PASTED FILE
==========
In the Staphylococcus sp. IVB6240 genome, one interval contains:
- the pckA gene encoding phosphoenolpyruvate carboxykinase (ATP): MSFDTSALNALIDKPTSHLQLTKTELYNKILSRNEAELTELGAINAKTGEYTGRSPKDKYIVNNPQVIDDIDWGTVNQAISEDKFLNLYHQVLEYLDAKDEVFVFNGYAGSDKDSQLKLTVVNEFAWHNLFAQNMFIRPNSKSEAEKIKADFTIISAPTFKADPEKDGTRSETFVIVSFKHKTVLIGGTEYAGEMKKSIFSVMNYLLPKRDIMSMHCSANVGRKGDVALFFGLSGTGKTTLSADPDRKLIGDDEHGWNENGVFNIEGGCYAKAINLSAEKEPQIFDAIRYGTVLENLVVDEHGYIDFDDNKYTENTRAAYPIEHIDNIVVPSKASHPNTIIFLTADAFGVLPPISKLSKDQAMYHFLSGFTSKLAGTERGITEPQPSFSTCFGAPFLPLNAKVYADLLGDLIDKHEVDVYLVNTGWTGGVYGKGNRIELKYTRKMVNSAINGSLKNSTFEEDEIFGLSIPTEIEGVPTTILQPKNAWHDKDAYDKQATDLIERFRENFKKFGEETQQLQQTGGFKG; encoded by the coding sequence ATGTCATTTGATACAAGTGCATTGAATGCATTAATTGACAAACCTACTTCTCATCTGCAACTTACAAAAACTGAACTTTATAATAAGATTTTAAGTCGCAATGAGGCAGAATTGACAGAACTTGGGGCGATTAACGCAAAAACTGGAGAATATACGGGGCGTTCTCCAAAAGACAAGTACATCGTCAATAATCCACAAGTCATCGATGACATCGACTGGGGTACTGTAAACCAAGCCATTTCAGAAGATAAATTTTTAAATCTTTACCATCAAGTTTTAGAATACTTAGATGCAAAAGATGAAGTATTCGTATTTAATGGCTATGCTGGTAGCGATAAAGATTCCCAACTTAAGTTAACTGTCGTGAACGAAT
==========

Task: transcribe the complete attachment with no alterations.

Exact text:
In the Staphylococcus sp. IVB6240 genome, one interval contains:
- the pckA gene encoding phosphoenolpyruvate carboxykinase (ATP): MSFDTSALNALIDKPTSHLQLTKTELYNKILSRNEAELTELGAINAKTGEYTGRSPKDKYIVNNPQVIDDIDWGTVNQAISEDKFLNLYHQVLEYLDAKDEVFVFNGYAGSDKDSQLKLTVVNEFAWHNLFAQNMFIRPNSKSEAEKIKADFTIISAPTFKADPEKDGTRSETFVIVSFKHKTVLIGGTEYAGEMKKSIFSVMNYLLPKRDIMSMHCSANVGRKGDVALFFGLSGTGKTTLSADPDRKLIGDDEHGWNENGVFNIEGGCYAKAINLSAEKEPQIFDAIRYGTVLENLVVDEHGYIDFDDNKYTENTRAAYPIEHIDNIVVPSKASHPNTIIFLTADAFGVLPPISKLSKDQAMYHFLSGFTSKLAGTERGITEPQPSFSTCFGAPFLPLNAKVYADLLGDLIDKHEVDVYLVNTGWTGGVYGKGNRIELKYTRKMVNSAINGSLKNSTFEEDEIFGLSIPTEIEGVPTTILQPKNAWHDKDAYDKQATDLIERFRENFKKFGEETQQLQQTGGFKG; encoded by the coding sequence ATGTCATTTGATACAAGTGCATTGAATGCATTAATTGACAAACCTACTTCTCATCTGCAACTTACAAAAACTGAACTTTATAATAAGATTTTAAGTCGCAATGAGGCAGAATTGACAGAACTTGGGGCGATTAACGCAAAAACTGGAGAATATACGGGGCGTTCTCCAAAAGACAAGTACATCGTCAATAATCCACAAGTCATCGATGACATCGACTGGGGTACTGTAAACCAAGCCATTTCAGAAGATAAATTTTTAAATCTTTACCATCAAGTTTTAGAATACTTAGATGCAAAAGATGAAGTATTCGTATTTAATGGCTATGCTGGTAGCGATAAAGATTCCCAACTTAAGTTAACTGTCGTGAACGAAT